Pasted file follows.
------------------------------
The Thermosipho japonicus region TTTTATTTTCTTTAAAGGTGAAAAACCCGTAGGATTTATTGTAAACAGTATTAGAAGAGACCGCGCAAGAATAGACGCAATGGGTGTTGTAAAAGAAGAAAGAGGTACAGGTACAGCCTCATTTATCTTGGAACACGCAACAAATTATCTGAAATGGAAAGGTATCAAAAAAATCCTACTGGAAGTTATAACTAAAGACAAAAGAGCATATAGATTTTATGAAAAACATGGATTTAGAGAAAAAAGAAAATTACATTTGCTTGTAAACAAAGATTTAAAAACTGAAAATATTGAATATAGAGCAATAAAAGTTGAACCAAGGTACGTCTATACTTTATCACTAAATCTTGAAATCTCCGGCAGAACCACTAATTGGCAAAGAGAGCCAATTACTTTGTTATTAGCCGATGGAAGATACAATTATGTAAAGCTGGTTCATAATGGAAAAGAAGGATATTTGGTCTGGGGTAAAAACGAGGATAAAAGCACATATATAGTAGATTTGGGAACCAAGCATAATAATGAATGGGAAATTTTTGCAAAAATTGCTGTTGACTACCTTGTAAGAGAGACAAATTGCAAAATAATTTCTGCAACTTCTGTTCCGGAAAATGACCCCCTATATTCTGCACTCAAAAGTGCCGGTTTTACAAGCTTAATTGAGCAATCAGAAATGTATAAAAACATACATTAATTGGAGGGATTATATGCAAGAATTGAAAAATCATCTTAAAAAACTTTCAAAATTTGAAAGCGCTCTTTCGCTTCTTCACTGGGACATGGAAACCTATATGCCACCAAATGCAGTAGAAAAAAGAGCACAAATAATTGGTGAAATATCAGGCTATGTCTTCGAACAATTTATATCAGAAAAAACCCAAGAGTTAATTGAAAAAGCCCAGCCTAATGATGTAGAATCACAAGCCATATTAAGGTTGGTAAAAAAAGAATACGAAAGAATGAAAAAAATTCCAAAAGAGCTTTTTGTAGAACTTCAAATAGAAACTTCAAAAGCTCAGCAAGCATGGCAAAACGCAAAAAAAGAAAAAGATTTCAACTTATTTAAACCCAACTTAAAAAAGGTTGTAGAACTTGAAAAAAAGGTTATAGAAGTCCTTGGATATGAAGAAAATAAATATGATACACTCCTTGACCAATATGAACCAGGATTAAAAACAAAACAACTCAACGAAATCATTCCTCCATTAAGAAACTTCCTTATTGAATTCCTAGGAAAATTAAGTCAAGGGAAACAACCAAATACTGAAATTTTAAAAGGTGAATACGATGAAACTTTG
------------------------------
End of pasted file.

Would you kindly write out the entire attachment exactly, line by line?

The Thermosipho japonicus region TTTTATTTTCTTTAAAGGTGAAAAACCCGTAGGATTTATTGTAAACAGTATTAGAAGAGACCGCGCAAGAATAGACGCAATGGGTGTTGTAAAAGAAGAAAGAGGTACAGGTACAGCCTCATTTATCTTGGAACACGCAACAAATTATCTGAAATGGAAAGGTATCAAAAAAATCCTACTGGAAGTTATAACTAAAGACAAAAGAGCATATAGATTTTATGAAAAACATGGATTTAGAGAAAAAAGAAAATTACATTTGCTTGTAAACAAAGATTTAAAAACTGAAAATATTGAATATAGAGCAATAAAAGTTGAACCAAGGTACGTCTATACTTTATCACTAAATCTTGAAATCTCCGGCAGAACCACTAATTGGCAAAGAGAGCCAATTACTTTGTTATTAGCCGATGGAAGATACAATTATGTAAAGCTGGTTCATAATGGAAAAGAAGGATATTTGGTCTGGGGTAAAAACGAGGATAAAAGCACATATATAGTAGATTTGGGAACCAAGCATAATAATGAATGGGAAATTTTTGCAAAAATTGCTGTTGACTACCTTGTAAGAGAGACAAATTGCAAAATAATTTCTGCAACTTCTGTTCCGGAAAATGACCCCCTATATTCTGCACTCAAAAGTGCCGGTTTTACAAGCTTAATTGAGCAATCAGAAATGTATAAAAACATACATTAATTGGAGGGATTATATGCAAGAATTGAAAAATCATCTTAAAAAACTTTCAAAATTTGAAAGCGCTCTTTCGCTTCTTCACTGGGACATGGAAACCTATATGCCACCAAATGCAGTAGAAAAAAGAGCACAAATAATTGGTGAAATATCAGGCTATGTCTTCGAACAATTTATATCAGAAAAAACCCAAGAGTTAATTGAAAAAGCCCAGCCTAATGATGTAGAATCACAAGCCATATTAAGGTTGGTAAAAAAAGAATACGAAAGAATGAAAAAAATTCCAAAAGAGCTTTTTGTAGAACTTCAAATAGAAACTTCAAAAGCTCAGCAAGCATGGCAAAACGCAAAAAAAGAAAAAGATTTCAACTTATTTAAACCCAACTTAAAAAAGGTTGTAGAACTTGAAAAAAAGGTTATAGAAGTCCTTGGATATGAAGAAAATAAATATGATACACTCCTTGACCAATATGAACCAGGATTAAAAACAAAACAACTCAACGAAATCATTCCTCCATTAAGAAACTTCCTTATTGAATTCCTAGGAAAATTAAGTCAAGGGAAACAACCAAATACTGAAATTTTAAAAGGTGAATACGATGAAACTTTG